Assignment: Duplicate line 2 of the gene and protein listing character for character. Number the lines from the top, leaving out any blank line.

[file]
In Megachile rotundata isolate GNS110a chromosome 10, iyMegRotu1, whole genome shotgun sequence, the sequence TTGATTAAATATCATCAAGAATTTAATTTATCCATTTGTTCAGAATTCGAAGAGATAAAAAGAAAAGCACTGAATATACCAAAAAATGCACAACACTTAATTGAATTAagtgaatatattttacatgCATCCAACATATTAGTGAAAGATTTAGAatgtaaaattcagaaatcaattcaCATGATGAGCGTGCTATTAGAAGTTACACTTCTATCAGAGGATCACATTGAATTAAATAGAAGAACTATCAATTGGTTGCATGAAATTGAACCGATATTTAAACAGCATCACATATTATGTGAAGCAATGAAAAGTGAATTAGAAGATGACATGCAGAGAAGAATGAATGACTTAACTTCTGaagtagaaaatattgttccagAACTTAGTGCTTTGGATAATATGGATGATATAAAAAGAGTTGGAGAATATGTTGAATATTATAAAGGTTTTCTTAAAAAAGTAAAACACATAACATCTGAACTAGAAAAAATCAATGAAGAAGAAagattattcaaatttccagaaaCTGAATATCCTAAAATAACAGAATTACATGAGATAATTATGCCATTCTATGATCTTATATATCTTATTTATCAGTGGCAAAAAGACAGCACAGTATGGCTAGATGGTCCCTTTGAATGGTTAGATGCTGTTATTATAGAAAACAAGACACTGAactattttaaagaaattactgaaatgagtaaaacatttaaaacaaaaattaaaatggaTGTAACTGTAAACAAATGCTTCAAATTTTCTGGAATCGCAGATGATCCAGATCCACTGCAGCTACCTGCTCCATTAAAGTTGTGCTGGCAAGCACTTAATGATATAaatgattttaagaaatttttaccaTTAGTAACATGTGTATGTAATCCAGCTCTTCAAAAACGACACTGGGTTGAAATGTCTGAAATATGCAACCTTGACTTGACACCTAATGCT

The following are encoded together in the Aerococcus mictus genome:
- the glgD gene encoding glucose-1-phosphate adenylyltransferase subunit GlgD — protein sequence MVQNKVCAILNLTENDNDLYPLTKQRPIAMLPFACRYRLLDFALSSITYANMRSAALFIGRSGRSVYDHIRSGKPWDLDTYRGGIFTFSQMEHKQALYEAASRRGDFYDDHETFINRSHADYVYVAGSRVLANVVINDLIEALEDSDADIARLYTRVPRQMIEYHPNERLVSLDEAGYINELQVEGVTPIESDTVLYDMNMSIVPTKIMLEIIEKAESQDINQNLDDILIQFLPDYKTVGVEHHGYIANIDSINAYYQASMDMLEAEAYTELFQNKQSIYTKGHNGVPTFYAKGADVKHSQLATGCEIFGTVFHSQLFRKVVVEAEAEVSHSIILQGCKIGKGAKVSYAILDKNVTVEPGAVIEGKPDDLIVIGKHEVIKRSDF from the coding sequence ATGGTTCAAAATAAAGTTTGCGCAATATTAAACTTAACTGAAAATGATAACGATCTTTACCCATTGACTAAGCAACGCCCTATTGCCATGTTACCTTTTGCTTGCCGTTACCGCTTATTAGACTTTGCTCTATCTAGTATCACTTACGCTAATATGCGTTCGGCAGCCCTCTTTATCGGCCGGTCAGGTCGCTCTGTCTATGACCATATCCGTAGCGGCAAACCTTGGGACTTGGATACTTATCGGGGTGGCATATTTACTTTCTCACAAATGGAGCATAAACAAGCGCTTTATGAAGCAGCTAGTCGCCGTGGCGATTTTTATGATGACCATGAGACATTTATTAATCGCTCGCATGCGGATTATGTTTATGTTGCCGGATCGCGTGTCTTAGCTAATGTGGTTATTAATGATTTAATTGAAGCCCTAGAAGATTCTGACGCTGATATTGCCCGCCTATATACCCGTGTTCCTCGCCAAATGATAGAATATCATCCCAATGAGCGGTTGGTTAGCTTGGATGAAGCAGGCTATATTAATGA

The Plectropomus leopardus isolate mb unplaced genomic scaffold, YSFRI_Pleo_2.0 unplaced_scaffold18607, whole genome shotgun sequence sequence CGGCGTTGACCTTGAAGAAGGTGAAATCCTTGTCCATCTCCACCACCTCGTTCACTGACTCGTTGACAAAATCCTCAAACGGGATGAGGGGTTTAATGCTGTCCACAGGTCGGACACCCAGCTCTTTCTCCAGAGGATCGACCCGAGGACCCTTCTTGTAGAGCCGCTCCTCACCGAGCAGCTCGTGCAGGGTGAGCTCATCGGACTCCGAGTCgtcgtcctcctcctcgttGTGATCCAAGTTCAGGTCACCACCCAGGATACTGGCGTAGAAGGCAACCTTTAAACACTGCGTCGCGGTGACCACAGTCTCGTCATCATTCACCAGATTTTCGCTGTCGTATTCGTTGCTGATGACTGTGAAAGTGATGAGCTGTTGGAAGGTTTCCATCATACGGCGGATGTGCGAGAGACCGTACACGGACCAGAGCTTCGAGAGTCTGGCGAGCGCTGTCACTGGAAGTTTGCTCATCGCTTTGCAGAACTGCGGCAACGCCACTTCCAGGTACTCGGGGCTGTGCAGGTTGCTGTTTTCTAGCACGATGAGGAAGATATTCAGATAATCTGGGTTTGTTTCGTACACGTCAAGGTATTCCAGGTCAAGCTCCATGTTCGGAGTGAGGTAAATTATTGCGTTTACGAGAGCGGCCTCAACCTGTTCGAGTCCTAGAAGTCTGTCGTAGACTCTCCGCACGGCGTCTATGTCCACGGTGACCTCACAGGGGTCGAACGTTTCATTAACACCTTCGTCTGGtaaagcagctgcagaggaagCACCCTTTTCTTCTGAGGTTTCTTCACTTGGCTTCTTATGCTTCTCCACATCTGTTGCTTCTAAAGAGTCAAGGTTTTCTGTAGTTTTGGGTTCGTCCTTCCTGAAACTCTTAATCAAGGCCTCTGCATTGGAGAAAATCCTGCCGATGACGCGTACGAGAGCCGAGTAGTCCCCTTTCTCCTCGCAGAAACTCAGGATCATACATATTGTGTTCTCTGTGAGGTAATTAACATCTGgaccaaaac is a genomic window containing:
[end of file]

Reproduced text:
The following are encoded together in the Aerococcus mictus genome: